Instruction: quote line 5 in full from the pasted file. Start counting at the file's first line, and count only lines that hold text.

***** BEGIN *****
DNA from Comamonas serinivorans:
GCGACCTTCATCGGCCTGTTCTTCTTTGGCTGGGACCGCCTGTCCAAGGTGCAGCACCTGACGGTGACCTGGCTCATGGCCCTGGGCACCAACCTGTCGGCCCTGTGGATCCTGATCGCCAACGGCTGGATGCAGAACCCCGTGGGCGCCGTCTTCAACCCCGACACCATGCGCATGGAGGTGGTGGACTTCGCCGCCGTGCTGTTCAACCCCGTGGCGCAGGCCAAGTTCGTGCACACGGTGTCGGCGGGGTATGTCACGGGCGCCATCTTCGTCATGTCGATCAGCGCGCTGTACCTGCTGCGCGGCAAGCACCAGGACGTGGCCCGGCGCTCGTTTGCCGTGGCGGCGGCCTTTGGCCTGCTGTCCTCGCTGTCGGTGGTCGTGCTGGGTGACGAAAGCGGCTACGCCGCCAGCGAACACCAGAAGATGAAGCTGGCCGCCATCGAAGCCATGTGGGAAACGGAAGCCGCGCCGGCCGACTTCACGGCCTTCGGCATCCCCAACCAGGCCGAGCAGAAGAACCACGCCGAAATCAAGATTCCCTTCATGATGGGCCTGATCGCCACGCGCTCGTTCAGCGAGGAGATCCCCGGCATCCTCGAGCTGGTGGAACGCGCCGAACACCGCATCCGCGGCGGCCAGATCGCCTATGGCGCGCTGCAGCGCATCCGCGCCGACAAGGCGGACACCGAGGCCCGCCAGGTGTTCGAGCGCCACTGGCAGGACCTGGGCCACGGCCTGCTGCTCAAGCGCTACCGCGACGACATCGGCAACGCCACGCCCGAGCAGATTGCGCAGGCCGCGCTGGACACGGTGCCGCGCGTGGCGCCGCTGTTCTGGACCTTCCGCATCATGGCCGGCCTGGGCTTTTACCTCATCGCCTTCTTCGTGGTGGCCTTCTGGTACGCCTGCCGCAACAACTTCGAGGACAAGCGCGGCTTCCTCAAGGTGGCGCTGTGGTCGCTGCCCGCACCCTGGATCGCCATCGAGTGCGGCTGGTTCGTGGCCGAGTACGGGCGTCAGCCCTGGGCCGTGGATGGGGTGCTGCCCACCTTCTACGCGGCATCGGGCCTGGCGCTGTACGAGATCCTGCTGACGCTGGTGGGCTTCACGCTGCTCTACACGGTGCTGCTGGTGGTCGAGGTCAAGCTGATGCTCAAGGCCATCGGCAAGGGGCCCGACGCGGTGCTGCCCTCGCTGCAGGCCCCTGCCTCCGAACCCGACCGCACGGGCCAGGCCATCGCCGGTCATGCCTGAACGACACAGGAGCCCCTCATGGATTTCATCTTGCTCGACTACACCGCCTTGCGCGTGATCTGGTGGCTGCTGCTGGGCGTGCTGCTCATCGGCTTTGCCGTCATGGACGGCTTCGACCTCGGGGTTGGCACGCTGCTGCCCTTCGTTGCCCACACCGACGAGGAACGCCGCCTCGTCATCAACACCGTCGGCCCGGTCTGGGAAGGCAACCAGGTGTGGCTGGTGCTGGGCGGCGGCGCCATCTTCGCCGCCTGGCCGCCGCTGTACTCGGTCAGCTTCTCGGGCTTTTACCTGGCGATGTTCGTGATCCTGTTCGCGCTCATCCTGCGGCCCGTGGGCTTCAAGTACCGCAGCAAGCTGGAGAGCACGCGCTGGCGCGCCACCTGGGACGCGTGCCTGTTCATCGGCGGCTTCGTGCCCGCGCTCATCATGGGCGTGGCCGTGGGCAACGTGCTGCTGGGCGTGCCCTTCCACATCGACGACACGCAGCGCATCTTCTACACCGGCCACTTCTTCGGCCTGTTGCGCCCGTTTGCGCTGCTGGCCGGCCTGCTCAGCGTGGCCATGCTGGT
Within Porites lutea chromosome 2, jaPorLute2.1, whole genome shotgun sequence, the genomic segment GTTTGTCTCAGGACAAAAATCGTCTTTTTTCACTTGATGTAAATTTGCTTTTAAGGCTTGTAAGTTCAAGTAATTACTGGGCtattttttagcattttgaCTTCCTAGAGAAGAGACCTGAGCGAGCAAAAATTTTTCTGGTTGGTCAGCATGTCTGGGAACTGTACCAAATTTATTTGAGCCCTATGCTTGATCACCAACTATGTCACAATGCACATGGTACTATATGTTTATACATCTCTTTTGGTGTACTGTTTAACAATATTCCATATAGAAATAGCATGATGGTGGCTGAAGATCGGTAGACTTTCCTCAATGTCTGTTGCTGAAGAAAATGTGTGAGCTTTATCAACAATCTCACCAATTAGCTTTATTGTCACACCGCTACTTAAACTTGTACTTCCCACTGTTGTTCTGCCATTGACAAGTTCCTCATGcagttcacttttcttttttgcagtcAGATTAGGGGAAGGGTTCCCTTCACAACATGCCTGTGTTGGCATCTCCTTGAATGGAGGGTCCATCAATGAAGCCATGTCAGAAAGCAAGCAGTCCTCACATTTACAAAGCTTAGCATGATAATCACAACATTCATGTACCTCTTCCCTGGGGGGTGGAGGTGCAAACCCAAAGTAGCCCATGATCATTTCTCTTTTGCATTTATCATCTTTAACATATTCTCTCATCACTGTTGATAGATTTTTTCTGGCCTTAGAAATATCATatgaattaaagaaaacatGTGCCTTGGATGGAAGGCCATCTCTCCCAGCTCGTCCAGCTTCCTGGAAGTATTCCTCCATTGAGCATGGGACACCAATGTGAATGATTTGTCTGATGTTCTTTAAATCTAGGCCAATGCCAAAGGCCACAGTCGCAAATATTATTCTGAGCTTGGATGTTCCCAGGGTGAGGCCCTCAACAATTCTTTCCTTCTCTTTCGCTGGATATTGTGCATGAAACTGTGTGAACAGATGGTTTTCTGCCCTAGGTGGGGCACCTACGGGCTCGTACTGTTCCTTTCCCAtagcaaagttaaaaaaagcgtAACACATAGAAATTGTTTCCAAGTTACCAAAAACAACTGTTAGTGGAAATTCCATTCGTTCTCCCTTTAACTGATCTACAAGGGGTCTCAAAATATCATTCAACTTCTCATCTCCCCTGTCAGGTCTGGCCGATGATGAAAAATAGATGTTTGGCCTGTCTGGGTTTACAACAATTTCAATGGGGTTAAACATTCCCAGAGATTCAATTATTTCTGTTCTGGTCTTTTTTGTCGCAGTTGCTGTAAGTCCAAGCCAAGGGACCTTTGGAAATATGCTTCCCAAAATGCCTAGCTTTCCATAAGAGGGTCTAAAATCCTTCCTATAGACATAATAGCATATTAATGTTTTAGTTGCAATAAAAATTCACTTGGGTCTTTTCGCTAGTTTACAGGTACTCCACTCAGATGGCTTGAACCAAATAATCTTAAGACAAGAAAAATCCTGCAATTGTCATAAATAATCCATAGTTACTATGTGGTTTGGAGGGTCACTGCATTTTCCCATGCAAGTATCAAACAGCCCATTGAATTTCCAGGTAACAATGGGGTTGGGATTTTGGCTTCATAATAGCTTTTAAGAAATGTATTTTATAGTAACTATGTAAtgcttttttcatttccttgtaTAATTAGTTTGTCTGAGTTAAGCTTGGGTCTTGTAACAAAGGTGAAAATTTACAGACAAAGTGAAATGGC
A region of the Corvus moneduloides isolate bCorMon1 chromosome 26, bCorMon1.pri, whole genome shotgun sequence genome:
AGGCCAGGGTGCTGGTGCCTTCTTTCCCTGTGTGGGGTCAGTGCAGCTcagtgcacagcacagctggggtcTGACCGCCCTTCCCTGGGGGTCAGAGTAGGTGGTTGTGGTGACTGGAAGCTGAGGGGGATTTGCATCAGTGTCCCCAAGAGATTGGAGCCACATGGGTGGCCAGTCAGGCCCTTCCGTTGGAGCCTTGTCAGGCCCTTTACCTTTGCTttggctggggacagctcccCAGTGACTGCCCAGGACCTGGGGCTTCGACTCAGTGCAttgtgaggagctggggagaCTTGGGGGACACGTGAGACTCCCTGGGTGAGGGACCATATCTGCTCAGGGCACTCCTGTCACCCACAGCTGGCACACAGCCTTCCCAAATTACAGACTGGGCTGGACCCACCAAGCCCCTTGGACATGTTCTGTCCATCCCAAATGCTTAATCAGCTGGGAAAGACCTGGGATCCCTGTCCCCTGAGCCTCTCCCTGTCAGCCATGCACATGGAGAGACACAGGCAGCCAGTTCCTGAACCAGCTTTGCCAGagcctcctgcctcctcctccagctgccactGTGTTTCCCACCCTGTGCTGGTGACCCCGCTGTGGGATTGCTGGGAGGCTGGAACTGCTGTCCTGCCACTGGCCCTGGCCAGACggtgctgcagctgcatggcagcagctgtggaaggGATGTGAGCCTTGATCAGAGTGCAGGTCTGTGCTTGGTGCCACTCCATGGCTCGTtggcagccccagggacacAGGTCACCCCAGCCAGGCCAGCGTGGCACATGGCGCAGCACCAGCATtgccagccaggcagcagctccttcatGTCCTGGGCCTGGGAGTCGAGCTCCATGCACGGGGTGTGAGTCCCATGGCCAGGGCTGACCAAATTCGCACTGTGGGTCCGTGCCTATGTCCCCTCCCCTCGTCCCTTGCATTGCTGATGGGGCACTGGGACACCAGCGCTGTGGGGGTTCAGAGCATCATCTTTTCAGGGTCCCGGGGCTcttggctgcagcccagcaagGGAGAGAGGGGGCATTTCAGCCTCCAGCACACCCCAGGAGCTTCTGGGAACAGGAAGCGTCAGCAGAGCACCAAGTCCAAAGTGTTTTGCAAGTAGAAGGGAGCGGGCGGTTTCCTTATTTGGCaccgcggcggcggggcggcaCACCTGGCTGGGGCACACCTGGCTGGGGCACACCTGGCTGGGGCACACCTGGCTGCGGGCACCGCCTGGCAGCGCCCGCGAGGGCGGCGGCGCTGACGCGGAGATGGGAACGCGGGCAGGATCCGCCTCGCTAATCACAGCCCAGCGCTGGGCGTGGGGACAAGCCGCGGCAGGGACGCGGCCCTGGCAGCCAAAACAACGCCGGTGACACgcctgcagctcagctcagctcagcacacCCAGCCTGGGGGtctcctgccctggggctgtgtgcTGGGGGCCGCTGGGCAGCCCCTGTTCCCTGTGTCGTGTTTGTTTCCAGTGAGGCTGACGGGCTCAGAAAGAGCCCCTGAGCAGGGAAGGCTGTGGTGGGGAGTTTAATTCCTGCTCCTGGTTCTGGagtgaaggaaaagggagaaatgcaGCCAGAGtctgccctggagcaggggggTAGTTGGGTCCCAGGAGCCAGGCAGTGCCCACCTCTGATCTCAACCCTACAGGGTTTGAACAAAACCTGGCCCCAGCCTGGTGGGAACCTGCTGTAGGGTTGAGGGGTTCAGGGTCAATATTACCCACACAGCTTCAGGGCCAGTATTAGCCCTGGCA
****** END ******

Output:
AGGCCAGGGTGCTGGTGCCTTCTTTCCCTGTGTGGGGTCAGTGCAGCTcagtgcacagcacagctggggtcTGACCGCCCTTCCCTGGGGGTCAGAGTAGGTGGTTGTGGTGACTGGAAGCTGAGGGGGATTTGCATCAGTGTCCCCAAGAGATTGGAGCCACATGGGTGGCCAGTCAGGCCCTTCCGTTGGAGCCTTGTCAGGCCCTTTACCTTTGCTttggctggggacagctcccCAGTGACTGCCCAGGACCTGGGGCTTCGACTCAGTGCAttgtgaggagctggggagaCTTGGGGGACACGTGAGACTCCCTGGGTGAGGGACCATATCTGCTCAGGGCACTCCTGTCACCCACAGCTGGCACACAGCCTTCCCAAATTACAGACTGGGCTGGACCCACCAAGCCCCTTGGACATGTTCTGTCCATCCCAAATGCTTAATCAGCTGGGAAAGACCTGGGATCCCTGTCCCCTGAGCCTCTCCCTGTCAGCCATGCACATGGAGAGACACAGGCAGCCAGTTCCTGAACCAGCTTTGCCAGagcctcctgcctcctcctccagctgccactGTGTTTCCCACCCTGTGCTGGTGACCCCGCTGTGGGATTGCTGGGAGGCTGGAACTGCTGTCCTGCCACTGGCCCTGGCCAGACggtgctgcagctgcatggcagcagctgtggaaggGATGTGAGCCTTGATCAGAGTGCAGGTCTGTGCTTGGTGCCACTCCATGGCTCGTtggcagccccagggacacAGGTCACCCCAGCCAGGCCAGCGTGGCACATGGCGCAGCACCAGCATtgccagccaggcagcagctccttcatGTCCTGGGCCTGGGAGTCGAGCTCCATGCACGGGGTGTGAGTCCCATGGCCAGGGCTGACCAAATTCGCACTGTGGGTCCGTGCCTATGTCCCCTCCCCTCGTCCCTTGCATTGCTGATGGGGCACTGGGACACCAGCGCTGTGGGGGTTCAGAGCATCATCTTTTCAGGGTCCCGGGGCTcttggctgcagcccagcaagGGAGAGAGGGGGCATTTCAGCCTCCAGCACACCCCAGGAGCTTCTGGGAACAGGAAGCGTCAGCAGAGCACCAAGTCCAAAGTGTTTTGCAAGTAGAAGGGAGCGGGCGGTTTCCTTATTTGGCaccgcggcggcggggcggcaCACCTGGCTGGGGCACACCTGGCTGGGGCACACCTGGCTGGGGCACACCTGGCTGCGGGCACCGCCTGGCAGCGCCCGCGAGGGCGGCGGCGCTGACGCGGAGATGGGAACGCGGGCAGGATCCGCCTCGCTAATCACAGCCCAGCGCTGGGCGTGGGGACAAGCCGCGGCAGGGACGCGGCCCTGGCAGCCAAAACAACGCCGGTGACACgcctgcagctcagctcagctcagcacacCCAGCCTGGGGGtctcctgccctggggctgtgtgcTGGGGGCCGCTGGGCAGCCCCTGTTCCCTGTGTCGTGTTTGTTTCCAGTGAGGCTGACGGGCTCAGAAAGAGCCCCTGAGCAGGGAAGGCTGTGGTGGGGAGTTTAATTCCTGCTCCTGGTTCTGGagtgaaggaaaagggagaaatgcaGCCAGAGtctgccctggagcaggggggTAGTTGGGTCCCAGGAGCCAGGCAGTGCCCACCTCTGATCTCAACCCTACAGGGTTTGAACAAAACCTGGCCCCAGCCTGGTGGGAACCTGCTGTAGGGTTGAGGGGTTCAGGGTCAATATTACCCACACAGCTTCAGGGCCAGTATTAGCCCTGGCA